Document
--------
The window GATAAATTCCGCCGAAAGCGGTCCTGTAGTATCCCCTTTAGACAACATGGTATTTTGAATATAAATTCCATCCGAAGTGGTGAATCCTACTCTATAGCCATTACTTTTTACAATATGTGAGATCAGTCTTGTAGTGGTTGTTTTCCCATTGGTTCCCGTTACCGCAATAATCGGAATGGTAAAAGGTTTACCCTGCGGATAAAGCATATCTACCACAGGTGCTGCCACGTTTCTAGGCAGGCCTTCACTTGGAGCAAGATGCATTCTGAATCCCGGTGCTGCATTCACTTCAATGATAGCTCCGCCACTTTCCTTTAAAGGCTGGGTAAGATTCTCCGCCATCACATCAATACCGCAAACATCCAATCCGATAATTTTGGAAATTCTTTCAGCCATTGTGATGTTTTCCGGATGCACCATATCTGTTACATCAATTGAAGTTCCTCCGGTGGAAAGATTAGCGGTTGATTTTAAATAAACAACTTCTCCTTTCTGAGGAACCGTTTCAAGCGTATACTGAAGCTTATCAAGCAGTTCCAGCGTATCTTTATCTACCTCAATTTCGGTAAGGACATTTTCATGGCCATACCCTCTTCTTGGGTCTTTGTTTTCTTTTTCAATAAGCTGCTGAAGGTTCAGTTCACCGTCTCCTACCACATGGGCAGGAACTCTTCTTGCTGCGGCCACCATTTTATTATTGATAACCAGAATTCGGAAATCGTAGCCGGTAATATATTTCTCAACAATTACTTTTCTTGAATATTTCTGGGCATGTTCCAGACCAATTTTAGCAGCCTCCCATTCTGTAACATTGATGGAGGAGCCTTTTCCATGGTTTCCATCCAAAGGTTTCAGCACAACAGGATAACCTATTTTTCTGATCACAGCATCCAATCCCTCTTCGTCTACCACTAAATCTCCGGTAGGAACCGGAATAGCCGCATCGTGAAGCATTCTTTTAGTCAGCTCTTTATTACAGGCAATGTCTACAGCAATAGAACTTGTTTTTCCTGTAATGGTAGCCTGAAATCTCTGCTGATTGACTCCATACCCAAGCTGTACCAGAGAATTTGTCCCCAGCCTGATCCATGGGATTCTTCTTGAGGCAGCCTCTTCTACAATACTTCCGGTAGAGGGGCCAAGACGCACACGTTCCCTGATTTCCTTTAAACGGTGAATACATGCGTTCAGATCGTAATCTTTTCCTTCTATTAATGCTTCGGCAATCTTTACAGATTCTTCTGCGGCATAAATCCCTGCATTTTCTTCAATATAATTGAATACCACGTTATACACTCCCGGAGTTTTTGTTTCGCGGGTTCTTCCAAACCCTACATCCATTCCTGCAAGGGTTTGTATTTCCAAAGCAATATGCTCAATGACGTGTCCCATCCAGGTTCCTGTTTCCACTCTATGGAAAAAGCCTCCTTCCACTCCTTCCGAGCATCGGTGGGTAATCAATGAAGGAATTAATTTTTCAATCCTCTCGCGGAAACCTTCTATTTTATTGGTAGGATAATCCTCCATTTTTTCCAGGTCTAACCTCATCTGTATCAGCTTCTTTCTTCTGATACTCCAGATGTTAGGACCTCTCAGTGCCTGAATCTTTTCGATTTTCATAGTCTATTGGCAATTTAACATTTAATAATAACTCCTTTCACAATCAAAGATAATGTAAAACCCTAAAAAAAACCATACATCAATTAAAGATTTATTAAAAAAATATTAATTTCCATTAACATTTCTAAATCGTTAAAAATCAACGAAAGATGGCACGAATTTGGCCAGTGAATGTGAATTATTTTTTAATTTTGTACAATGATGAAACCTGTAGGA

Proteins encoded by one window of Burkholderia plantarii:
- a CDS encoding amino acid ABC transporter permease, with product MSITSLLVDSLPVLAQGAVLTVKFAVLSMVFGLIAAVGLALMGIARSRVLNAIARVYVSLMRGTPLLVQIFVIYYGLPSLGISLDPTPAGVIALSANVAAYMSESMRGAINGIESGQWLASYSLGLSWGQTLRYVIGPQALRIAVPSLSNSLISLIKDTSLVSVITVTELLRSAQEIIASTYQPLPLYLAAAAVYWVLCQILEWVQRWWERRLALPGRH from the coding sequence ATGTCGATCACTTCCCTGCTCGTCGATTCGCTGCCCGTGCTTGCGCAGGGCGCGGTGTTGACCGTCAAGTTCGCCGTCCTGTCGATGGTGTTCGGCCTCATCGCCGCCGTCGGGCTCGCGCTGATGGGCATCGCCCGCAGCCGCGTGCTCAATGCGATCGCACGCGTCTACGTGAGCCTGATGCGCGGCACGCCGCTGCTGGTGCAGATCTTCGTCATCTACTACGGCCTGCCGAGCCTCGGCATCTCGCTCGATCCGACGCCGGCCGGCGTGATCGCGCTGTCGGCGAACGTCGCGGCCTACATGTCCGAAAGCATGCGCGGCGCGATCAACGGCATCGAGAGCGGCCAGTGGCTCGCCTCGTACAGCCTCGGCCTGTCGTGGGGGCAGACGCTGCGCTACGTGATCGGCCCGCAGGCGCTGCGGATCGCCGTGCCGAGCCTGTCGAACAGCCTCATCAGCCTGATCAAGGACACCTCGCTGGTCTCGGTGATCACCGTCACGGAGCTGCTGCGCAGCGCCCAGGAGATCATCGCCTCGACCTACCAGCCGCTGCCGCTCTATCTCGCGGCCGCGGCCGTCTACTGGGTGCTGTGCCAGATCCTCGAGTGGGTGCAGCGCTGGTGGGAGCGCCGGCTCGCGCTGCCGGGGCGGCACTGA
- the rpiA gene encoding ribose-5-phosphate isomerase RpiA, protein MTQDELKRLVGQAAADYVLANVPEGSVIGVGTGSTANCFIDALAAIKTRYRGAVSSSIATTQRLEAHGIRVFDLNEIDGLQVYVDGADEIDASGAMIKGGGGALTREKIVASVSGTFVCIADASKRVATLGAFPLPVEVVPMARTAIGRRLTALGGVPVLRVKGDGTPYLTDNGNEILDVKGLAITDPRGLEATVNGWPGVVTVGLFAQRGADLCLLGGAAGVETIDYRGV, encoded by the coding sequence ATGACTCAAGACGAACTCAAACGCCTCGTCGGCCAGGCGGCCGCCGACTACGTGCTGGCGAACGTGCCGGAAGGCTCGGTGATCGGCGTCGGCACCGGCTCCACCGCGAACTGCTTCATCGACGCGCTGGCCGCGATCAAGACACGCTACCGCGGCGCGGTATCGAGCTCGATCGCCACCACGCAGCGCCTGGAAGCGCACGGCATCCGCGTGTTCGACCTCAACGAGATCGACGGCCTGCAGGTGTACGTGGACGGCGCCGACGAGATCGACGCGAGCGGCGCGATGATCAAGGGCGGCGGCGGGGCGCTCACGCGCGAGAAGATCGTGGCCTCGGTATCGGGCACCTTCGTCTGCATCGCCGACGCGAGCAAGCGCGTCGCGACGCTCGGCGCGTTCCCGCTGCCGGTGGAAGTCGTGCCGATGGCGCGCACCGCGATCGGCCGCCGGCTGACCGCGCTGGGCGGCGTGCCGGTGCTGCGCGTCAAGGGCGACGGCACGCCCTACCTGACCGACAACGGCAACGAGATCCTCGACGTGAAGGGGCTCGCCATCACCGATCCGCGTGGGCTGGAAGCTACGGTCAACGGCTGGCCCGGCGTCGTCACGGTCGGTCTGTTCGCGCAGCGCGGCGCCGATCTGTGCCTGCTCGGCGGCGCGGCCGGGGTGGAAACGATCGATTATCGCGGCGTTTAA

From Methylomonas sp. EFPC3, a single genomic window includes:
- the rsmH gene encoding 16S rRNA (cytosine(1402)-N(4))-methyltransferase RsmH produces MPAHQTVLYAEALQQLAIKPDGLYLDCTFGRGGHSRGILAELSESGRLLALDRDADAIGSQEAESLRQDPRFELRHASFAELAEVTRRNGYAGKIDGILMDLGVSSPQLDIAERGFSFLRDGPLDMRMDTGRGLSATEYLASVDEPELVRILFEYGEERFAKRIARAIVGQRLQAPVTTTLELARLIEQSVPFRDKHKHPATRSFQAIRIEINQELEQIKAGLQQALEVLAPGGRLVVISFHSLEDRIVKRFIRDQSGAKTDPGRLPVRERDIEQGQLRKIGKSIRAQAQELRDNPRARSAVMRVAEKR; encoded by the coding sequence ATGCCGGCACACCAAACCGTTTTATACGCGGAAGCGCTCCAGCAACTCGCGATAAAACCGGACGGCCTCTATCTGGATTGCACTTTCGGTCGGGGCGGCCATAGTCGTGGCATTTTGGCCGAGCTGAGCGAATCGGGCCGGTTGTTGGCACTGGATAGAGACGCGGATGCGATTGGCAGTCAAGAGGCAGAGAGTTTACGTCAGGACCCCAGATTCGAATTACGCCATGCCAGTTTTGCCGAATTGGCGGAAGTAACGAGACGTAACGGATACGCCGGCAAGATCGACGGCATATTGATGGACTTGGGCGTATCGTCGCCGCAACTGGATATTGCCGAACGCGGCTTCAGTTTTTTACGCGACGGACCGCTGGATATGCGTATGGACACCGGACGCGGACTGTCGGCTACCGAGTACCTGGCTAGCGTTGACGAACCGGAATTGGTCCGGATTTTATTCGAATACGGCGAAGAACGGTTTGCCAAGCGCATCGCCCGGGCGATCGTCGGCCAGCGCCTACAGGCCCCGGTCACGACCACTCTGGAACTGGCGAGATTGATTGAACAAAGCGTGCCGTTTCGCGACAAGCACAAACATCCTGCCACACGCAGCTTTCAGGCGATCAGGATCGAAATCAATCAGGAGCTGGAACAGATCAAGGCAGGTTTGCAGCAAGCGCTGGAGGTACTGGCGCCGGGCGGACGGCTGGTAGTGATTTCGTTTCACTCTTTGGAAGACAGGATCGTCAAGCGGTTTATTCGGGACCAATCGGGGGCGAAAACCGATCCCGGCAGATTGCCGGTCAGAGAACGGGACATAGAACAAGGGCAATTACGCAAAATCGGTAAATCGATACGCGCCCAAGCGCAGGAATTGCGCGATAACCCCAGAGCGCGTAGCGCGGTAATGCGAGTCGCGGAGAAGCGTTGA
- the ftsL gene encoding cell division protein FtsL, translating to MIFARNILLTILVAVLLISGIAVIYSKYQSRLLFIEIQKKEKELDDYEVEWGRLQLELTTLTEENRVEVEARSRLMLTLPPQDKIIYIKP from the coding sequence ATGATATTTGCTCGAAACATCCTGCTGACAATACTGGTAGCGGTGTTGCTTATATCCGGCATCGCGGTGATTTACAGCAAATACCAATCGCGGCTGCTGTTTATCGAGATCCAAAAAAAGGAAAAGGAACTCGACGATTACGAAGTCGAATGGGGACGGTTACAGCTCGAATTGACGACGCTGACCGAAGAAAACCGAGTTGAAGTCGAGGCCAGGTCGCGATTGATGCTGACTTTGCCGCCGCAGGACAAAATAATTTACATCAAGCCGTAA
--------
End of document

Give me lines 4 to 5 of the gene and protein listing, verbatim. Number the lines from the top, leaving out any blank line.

- the rpiA gene encoding ribose-5-phosphate isomerase RpiA, protein MTQDELKRLVGQAAADYVLANVPEGSVIGVGTGSTANCFIDALAAIKTRYRGAVSSSIATTQRLEAHGIRVFDLNEIDGLQVYVDGADEIDASGAMIKGGGGALTREKIVASVSGTFVCIADASKRVATLGAFPLPVEVVPMARTAIGRRLTALGGVPVLRVKGDGTPYLTDNGNEILDVKGLAITDPRGLEATVNGWPGVVTVGLFAQRGADLCLLGGAAGVETIDYRGV, encoded by the coding sequence ATGACTCAAGACGAACTCAAACGCCTCGTCGGCCAGGCGGCCGCCGACTACGTGCTGGCGAACGTGCCGGAAGGCTCGGTGATCGGCGTCGGCACCGGCTCCACCGCGAACTGCTTCATCGACGCGCTGGCCGCGATCAAGACACGCTACCGCGGCGCGGTATCGAGCTCGATCGCCACCACGCAGCGCCTGGAAGCGCACGGCATCCGCGTGTTCGACCTCAACGAGATCGACGGCCTGCAGGTGTACGTGGACGGCGCCGACGAGATCGACGCGAGCGGCGCGATGATCAAGGGCGGCGGCGGGGCGCTCACGCGCGAGAAGATCGTGGCCTCGGTATCGGGCACCTTCGTCTGCATCGCCGACGCGAGCAAGCGCGTCGCGACGCTCGGCGCGTTCCCGCTGCCGGTGGAAGTCGTGCCGATGGCGCGCACCGCGATCGGCCGCCGGCTGACCGCGCTGGGCGGCGTGCCGGTGCTGCGCGTCAAGGGCGACGGCACGCCCTACCTGACCGACAACGGCAACGAGATCCTCGACGTGAAGGGGCTCGCCATCACCGATCCGCGTGGGCTGGAAGCTACGGTCAACGGCTGGCCCGGCGTCGTCACGGTCGGTCTGTTCGCGCAGCGCGGCGCCGATCTGTGCCTGCTCGGCGGCGCGGCCGGGGTGGAAACGATCGATTATCGCGGCGTTTAA

From Methylomonas sp. EFPC3, a single genomic window includes: